By Dustin Hurst | Watchdog.org
MISSOULA — Listening to Republican congressional nominee Steve Daines of Bozeman here at the Montana GOP convention, you might not know he’s facing a Democratic state senator from Billings in November.
Instead of discussing his general election foe, Sen. Kim Gillan, D-Billings, Daines, a businessman, framed the race for Montana’s lone U.S. House seat as a contest to defeat President Barack Obama’s agenda.
“We have a president and some leaders in Congress who want to take us down the path to Western Europe,” Daines said, a reference to that region’s debt crisis.
Touting his 28 years in the private sector, Daines said his executive experience is badly needed in the Washington, D.C.
“If there are two things I’ve learned, it’s how to create jobs and how to balance a budget,” he explained.
With an eye to his “Less Government, More Jobs” campaign platform, Daines said the federal government needs to encourage the private sector, not hold it back through red tape, rules and regulation.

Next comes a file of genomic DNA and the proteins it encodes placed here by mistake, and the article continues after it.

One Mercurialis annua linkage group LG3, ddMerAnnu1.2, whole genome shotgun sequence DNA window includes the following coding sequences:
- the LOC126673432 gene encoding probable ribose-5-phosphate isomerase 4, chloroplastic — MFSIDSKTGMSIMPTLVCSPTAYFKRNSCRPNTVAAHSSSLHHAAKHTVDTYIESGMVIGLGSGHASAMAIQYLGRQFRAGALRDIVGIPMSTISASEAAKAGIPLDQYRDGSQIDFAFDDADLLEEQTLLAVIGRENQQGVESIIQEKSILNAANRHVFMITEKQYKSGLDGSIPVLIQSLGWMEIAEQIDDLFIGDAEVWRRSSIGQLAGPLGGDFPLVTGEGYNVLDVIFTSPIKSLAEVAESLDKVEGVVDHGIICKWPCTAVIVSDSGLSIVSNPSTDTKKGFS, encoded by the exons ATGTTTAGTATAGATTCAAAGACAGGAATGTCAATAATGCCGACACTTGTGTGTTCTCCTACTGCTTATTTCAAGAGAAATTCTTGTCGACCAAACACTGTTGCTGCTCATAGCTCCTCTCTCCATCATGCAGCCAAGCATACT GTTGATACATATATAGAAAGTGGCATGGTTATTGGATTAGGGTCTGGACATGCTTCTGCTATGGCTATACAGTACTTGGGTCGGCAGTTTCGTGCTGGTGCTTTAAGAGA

“I think it’s about time we stand up and we restrain and regulate our federal government,” he said, earning a round of cheers from convention-goers.
After the lunchtime address, Daines said he plans to stick to his jobs platform through the contest.
“I’ll be running on that platform, and whether it’s the president, senator or representative that believes different, we talk about these major differences in philosophy,” the candidate explained.
During the interview, he never uttered Gillan’s name.
To spur the economy, Daines said he wants to simplify the tax code, encourage resource development and provide incentives to business. He also wants to reduce federal spending and debt, likely a top issue for voters nationwide.
“It’s debilitating,” Daines said in his speech of “runaway spending” and national debt.
The Bozeman Republican holds a significant money advantage over Gillan, winner of a seven-way June 5 primary race. Daines’ war chest exceeds $700,000, while Gillan holds a modest $64,000, according to May 16 Federal Election Commission disclosure reports.
Gillan started the race as an underdog. A Public Policy Polling survey of 934 Montana voters, taken April 26-29, showed Daines with 33 percent support, to Gillan’s 27 percent. Another 40 percent are undecided. The margin of error was 3.2 percentage points.
Bowen Greenwood, state GOP executive director, told Watchdog.org on Thursday that Daines’ funding edge won’t win him the election.
“It’s going to be because the people of Montana want to see a job-creating agenda,” said Greenwood.